The Minute After: Michigan
Thoughts on a 74-69 win against the Wolverines:
The stories were already writing themselves.
Here the Hoosiers were once again, faltering against Michigan’s length and talent. Here the Hoosiers were once again, flaming out in the Big Ten tournament with their NCAA tournament hopes on the line. Here Trayce Jackson-Davis was once again, being outplayed by a taller conference opponent at the 5-spot.
It was all happening. You saw it. We all saw it.
But sometimes things aren’t always as they seem. Sometimes, after being down and out, things change in a big way.
And so it went for Indiana in the second half, as the Hoosiers erased a 17-point Michigan advantage with just under 13 minutes to go to win by five points. It was a miraculous 32-9 run to close out the game.
How did it get done?
For starters, Indiana’s defense turned it up to eleven. For nearly 75 percent of the game, Michigan glided off the perimeter with ease for buckets. Hunter Dickinson was comfortable. But with Xavier Johnson hounding the ball at the point of attack and Trayce Jackson-Davis (four second-half blocks) and Jordan Geronimo (two blocks) cleaning things up at the rim, Michigan became uncomfortable and uneasy. Dickinson scored just two second-half points as Indiana swarmed him. Johnson’s pressure helped create turnovers and it was huge for the comeback. The Wolverines turned it over 10 times in the second half and Indiana scored 17 points off them.
Possession by possession, Michigan just couldn’t get anything going. The Wolverines made just eight baskets all second half, as the pro-IU crowd got loud and turned up, cheering the Hoosiers on.
On the other end, Indiana made buckets. After sitting for a long stretch in the first half, Johnson picked up his third foul early in the second half at the 17:51 mark. It looked like Rob Phinisee would come in and sub. But Johnson waved off the substitution and Mike Woodson obliged.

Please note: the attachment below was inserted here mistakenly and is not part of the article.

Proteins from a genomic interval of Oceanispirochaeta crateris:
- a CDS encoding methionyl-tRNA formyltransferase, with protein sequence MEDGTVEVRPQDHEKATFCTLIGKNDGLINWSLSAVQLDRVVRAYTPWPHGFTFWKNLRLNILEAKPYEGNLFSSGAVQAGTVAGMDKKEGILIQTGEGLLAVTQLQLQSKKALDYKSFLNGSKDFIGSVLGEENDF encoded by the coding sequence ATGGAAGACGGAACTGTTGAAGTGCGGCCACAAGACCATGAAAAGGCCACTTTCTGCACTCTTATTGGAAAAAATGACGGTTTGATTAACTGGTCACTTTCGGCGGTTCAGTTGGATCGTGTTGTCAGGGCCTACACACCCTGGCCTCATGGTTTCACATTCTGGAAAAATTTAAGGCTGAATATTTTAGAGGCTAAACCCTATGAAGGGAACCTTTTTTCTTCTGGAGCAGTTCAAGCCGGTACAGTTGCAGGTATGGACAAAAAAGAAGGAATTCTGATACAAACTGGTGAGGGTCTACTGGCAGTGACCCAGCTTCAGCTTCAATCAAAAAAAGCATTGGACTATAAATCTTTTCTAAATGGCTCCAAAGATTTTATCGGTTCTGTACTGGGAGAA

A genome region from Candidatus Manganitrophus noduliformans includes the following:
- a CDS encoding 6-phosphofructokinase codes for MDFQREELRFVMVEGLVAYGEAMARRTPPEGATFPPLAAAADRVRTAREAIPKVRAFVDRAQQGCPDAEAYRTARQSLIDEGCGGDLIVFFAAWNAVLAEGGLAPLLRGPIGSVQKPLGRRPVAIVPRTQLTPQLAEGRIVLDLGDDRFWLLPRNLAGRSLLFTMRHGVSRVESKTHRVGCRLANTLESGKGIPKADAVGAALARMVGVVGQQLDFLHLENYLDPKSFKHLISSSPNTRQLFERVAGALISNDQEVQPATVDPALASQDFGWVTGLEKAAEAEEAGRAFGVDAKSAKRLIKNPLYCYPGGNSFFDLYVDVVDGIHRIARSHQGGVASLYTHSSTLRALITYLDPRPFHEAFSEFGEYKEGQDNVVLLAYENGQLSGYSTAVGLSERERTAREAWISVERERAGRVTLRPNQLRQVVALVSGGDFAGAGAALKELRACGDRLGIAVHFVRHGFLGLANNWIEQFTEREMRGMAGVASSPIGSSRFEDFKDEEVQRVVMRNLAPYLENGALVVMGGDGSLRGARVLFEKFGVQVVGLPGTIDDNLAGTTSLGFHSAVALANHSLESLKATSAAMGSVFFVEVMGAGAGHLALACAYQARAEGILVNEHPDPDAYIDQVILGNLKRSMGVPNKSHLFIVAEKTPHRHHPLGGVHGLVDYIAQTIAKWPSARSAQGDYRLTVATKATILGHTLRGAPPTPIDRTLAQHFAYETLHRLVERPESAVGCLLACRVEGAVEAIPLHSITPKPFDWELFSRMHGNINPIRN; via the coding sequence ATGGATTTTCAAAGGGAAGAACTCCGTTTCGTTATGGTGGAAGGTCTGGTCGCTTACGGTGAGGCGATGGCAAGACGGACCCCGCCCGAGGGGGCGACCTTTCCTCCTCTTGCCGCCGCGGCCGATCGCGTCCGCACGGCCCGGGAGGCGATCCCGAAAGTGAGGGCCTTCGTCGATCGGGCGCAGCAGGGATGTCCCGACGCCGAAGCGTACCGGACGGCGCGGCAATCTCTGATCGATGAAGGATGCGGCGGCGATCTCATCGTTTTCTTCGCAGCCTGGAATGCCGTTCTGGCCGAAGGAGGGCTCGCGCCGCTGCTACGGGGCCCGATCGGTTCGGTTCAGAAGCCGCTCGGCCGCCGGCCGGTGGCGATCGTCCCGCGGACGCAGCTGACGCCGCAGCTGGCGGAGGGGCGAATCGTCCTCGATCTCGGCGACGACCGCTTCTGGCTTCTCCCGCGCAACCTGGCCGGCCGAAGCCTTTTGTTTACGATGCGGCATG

It was the right call. Johnson didn’t pick up another foul the rest of the contest.
His ability to read the defense and make plays for himself and others was absolutely essential in this one. Johnson dished out seven second-half assists and scored nine points, as Indiana again found success with his high-level work in ball screen action. Parker Stewart (1-of-1) and Miller Kopp (2-of-2) made all their 3-pointers after the break. Indiana had a hot afternoon from distance overall (8-of-15, 53.3 percent).
And then there was Jackson-Davis. His start was woeful. But his second half was anything but. Indiana’s second-team All-Big Ten selection finally got the better of Dickinson, outscoring him 19-2 in the second half.
Jackson-Davis benefited from Johnson’s ball screen work, as he found him for lobs and in movement. But Jackson-Davis also scored against Dickinson 1-on-1 in the post. His left-handed hook over Dickinson with 3:36 to go to give Indiana a 3-point lead has been the type of shot he’s missed in similar moments this season. The junior made 8-of-11 in the second half, a statement performance the Hoosiers absolutely needed to pull off the comeback.
“I can’t say enough about these guys in the locker room,” Woodson said after the game. “They just won’t quit.”
This was an improbable, impressive comeback, one that just might help the Hoosiers sneak into the NCAA tournament.
Can Indiana bottle up this magic and do it again against the top-seeded Illini tomorrow?